Wood, leather, paper, and similar substances, are gilt by fastening on leaves of gold by means of some cement. The necessary materials are a cushion, knife, and tip, a large, short and thick camel-hair brush, cotton-wool, and oil and japanners size. Gold leaf is sold in books of 25 leaves, each about 3 in. square. It is reckoned by the hundred, that is, the contents of four books, and gilders calculate a work to require so many hundreds, not so many books. There are 13 varieties of tint, ranging from a deep orange-red down to a white approximating silver. The cushion is a piece of wood about 8 in. by 5, covered first with baize, and then with buff leather tightly stretched. At one end there is a raised edge or screen of parchment, which turns partly round the sides. This is to prevent the leaves being blown away by any chance wind. Underneath, the cushion has two, and sometimes three small loops of leather, one for inserting the thumb to hold it by, the others for sticking the knife and camel-hair brush in. The knife for cutting the gold leaf has a long flexible blade, which should not be too sharp, set in a light handle like' a palette knife. The knife must be always kept clean and bright. The tip is a large flat brush for taking up and placing the gold leaf.
It is made of very long squirrel • hair, set thinly between the flat pieces of card. Cottonwool and the thick camel-hair brush are used for dabbing down the gold and removing superfluous pieces. There are two kinds of gold size, fat oil and japanners' size. The former is the more durable and brilliant, so that japanners' size should never be employed except for mending small places and imperfections, or where time is of great importance. The gold from which gold leaf is made must be very pure; it is hammered out, after it has been rolled as thin as paper, by being put between the leaves of a book of parchment and extremely thin skins, called goldbeaters' skin; the book is then laid upon a block of marble, and beaten with a heavy hammer. When the leaves of gold are extended to the full size of the book, they are divided, and each portion is placed between the leaves of another book, which is hammered as before. This process is continued till the requisite thinness is acquired. Pale leaf gold has a greenish-yellow colour, and is an alloy of gold with silver. Dutch gold is copper leaf coloured yellow by the fumes of zinc.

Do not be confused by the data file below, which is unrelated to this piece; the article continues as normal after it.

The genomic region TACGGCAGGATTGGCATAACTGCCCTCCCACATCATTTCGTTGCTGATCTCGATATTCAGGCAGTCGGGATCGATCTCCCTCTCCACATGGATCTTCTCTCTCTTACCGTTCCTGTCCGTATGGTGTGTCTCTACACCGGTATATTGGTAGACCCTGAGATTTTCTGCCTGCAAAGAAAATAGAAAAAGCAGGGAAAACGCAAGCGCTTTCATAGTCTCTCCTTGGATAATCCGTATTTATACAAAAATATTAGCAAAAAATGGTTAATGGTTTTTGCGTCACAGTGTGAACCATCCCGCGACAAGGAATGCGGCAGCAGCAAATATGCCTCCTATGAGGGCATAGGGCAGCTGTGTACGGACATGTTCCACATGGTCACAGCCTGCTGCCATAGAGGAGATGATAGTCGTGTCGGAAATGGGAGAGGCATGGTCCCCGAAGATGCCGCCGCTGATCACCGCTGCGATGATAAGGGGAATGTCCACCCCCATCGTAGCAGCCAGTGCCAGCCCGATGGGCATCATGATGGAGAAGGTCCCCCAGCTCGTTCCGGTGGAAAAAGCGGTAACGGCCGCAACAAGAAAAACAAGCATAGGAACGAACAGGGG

It is much cheaper than true gold leaf, and is very useful where large quantities of gilding are wanted in places where it can be defended from the weather, by being covered with varnish; it changes colour if exposed to moisture. Silver leaf is prepared in the same manner as that of gold, but is liable to tarnish, except it is well secured by varnish. I covered with a transparent yellow varnish, it has much the appearance of gold.